Berkley Grand Complication – photo courtesy of Vacheron Constantin

The auditory symphony produced by the watch’s chiming functions is equally remarkable, revealing yet another facet of its mechanical virtuosity. An alarm feature, discreetly concealed within the timepiece, can be wound and set using a hidden crown, revealed with a subtle twist of the top bow. The alarm can sound with a single gong and hammer or, alternatively, with the grandeur of a carillon-striking mechanism, adding a melodious dimension to its functionality. Furthermore, the repeater function offers a repertoire of chimes, including the majestic carillon Westminster chiming function, accompanied by five gongs and five hammers. This auditory marvel extends to the inclusion of a grande et petite sonnerie, a minute repeater, and the convenience of a nighttime silence mode, between 10PM and 8AM, personally tailored to the preferences of its owner, Mr. Berkeley.

Berkley Grand Complication – photo courtesy of Vacheron Constantin

Undoubtedly, the most outstanding aspect of the watch is its Chinese Calendar complication. Crafting this feature posed significant challenges for Vacheron Constantin, requiring both technical expertise and a profound understanding of the intricacies of the Chinese calendar system. In essence, the inclusion of the Chinese Calendar reflects Vacheron Constantin’s commitment to pushing the boundaries of horological craftsmanship while paying homage to diverse cultural traditions. It took 12 months just to assemble the watch, involving an initial assembly to test the movement’s functionality before embarking on the meticulous process of finishing and final reconstruction.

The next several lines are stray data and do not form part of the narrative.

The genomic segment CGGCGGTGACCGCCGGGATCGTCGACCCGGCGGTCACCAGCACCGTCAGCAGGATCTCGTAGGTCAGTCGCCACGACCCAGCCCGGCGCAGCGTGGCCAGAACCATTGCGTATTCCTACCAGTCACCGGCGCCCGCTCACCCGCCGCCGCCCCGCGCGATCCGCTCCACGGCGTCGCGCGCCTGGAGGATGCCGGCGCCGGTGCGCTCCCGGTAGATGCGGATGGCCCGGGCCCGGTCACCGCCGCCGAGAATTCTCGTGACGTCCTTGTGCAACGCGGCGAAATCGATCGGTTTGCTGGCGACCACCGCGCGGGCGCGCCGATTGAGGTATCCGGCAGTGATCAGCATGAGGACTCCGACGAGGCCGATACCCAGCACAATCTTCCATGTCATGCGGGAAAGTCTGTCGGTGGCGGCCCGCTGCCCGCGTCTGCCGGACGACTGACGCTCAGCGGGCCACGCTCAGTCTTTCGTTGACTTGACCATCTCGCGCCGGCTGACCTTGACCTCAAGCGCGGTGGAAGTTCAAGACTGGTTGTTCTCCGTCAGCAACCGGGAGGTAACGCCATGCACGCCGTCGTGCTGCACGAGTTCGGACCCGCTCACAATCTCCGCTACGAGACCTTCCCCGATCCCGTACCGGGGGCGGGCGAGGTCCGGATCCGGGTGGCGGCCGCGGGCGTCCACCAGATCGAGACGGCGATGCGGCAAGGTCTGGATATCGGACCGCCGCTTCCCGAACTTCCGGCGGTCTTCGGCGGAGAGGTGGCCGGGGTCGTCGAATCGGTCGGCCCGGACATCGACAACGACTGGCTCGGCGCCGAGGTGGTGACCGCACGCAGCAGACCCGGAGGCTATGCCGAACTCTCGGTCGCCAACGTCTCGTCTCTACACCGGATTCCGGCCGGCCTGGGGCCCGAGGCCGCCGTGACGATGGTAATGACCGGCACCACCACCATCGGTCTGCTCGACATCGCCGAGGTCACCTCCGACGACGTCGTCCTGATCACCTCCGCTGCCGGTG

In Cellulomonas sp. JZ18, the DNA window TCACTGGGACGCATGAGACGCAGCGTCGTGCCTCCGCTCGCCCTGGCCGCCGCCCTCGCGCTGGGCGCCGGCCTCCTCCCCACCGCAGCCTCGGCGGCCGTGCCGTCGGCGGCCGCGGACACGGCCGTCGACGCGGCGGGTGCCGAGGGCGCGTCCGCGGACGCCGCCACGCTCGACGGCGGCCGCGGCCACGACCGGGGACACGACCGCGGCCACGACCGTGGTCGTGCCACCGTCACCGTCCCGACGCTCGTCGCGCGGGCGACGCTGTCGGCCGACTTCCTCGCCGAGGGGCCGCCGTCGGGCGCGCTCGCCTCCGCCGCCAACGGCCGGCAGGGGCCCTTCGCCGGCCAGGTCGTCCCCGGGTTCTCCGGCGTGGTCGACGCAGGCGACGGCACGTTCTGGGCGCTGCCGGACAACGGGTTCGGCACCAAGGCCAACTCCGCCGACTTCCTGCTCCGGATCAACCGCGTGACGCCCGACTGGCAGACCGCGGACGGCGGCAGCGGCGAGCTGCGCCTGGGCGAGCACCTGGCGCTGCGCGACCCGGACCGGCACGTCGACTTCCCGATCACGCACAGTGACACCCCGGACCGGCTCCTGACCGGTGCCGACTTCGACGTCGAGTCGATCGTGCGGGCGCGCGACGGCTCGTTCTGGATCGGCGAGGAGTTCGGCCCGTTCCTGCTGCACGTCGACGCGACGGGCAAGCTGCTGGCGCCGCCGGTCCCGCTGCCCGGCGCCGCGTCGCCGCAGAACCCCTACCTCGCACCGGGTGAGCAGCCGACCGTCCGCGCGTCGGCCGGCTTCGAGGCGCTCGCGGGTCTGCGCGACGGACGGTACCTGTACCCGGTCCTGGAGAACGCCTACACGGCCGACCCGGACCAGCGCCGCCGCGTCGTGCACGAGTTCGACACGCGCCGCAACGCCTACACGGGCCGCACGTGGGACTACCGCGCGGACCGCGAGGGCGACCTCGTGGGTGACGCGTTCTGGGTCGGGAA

Chinese calendar super-complication

Understanding the complexity of integrating the Chinese calendar into a mechanical watch is essential to appreciating Vacheron Constantin’s latest achievement. Throughout history, timekeeping has been closely linked to celestial observations, with cultures worldwide developing unique methods to track time based on the movements of stars and planets. This influence is evident in modern calendars, including the Chinese calendar.

In the case of the Les Cabinotier Berkley Grand Complication, the conventional role of timekeeping takes a backseat to a deeper exploration of our connection to time, history, and the universe. Commissioning Vacheron Constantin to incorporate the Chinese Perpetual Calendar into the watch was no small feat; it involved unraveling one of humanity’s most intricate timekeeping systems.

Berkley Grand Complication – photo courtesy of Vacheron Constantin

The Chinese calendar, renowned as one of the oldest calendar systems still in use, operates on a lunisolar basis, meaning it combines lunar phases with solar seasons. This system introduces several complexities, including varying month lengths and the addition of intercalary months to synchronize with the solar year.

In the same way we did in the article about the Moser Chinese Calendar, let’s try to discover why it is so difficult to create a mechanical movement that features a Chinese Calendar, by explaining it.

  • Lunar Months: The Chinese calendar follows the phases of the moon, with each month beginning on the day of the new moon. Unlike the Gregorian calendar, which has fixed month lengths, Chinese months can have either 29 or 30 days.